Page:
ARA: Retailers crippled by Easter penalty rates

easter egg, broken, chocolateRetailers that open over the Easter long weekend will be ‘forced to bear the brunt of much higher costs, with penalty rates applicable for up to four days in some states,’ according to the Australian Retailers Association (ARA).

ARA executive director, Russell Zimmerman, said many retailers will not open this Easter long weekend due to prohibitive labour costs associated with public holiday penalty rates. Penalty rates were introduced in the early 1900s as compensation for employees’ work performed outside ‘normal’ hours.

“Consumers are expecting retailers to be open and trading this Easter long weekend where laws allow, and retail businesses will be forced to wear the higher costs as a result,” said Zimmerman.

“Excessive penalty rates not only hurt business owners, but impact on the shopping experience, which is crucial to a retailer’s capacity to compete.

“Retailers will be forced to operate with a lower number of employees than required, and workers will have to be offered less hours of employment in order for retailers to afford penalty rates over the Easter long weekend.”

The ARA is currently engaged in a review of the General Retail Industry Award 2010 (GRIA), looking to reducing costs for retailers, particularly on Sundays, with the independent arbitrator, Fair Work Commission (FWC).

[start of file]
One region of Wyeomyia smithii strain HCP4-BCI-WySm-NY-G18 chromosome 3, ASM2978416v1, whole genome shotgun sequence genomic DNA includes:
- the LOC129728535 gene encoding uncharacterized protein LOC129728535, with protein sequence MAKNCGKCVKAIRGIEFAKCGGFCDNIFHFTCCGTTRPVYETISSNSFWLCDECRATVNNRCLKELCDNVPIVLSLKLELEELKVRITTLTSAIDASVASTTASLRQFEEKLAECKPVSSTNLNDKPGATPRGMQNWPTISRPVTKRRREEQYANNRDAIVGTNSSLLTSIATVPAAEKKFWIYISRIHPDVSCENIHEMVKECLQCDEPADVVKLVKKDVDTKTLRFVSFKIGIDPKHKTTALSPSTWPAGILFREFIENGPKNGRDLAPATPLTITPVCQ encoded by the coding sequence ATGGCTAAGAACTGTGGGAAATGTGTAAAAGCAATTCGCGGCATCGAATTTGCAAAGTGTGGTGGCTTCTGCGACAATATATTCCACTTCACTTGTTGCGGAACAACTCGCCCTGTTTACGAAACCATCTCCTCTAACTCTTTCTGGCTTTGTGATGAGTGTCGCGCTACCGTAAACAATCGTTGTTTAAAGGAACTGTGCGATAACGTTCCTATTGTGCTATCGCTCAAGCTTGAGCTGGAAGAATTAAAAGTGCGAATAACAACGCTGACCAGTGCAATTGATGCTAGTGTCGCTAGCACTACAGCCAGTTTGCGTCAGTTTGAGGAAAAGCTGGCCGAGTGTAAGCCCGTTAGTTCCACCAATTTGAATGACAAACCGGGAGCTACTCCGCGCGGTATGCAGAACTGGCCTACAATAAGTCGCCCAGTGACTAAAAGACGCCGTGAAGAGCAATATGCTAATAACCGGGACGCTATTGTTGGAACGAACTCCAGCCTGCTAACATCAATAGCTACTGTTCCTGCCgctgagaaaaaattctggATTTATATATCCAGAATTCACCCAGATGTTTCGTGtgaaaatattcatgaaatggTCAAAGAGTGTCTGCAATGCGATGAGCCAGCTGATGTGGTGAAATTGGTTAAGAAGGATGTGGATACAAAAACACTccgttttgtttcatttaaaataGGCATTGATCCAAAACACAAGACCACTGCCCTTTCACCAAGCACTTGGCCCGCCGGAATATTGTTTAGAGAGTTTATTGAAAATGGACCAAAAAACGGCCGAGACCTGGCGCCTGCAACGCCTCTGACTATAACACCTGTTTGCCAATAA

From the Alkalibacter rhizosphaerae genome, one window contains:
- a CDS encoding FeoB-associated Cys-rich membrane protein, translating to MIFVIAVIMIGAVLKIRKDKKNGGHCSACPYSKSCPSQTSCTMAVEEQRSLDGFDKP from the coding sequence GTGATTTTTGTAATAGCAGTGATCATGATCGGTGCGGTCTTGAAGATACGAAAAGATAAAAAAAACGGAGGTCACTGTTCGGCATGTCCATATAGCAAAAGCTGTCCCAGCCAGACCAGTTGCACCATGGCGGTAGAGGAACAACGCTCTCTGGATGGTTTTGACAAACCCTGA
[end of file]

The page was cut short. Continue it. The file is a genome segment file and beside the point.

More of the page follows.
“Penalty rates should be determined by the FWC within an appropriate regulatory framework, and we look forward to collaborating with the government to ensure the needs of both retail businesses and their employees are met by any changes that may occur to the payment of penalty rates,” said Zimmerman.

Yesterday,  leader of the opposition, Bill Shorten, said penalty rates continue to be a fundamental part of a strong safety net for Australian workers.

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1 comment

  1. Avatar

    Gabriella posted on March 22, 2016

    Am I sick of this debate. Most of the population have an extended break of 4 days over Easter, yet the poor retail worker, and restaurant worker will not have the privilege, as their employers will dictate the worker be at work for one of the most profitable times of the year. Meanwhile most of the larger business owners are having timeoff with family and friends. It is time user pays, charge a surcharge over these holiday periods, an extra 10% for the privilege of being accommodated and served at the level the public expect, leave the poor employees wages alone, they are the innocent party in all of this pathetic money grabbing debate. Stop crying poor me, and find a decent solution to the problem. If the public don't like it, shut the doors and everyone can enjoy the holiday! Glad no one is interfering with penalty rates for essential services. reply

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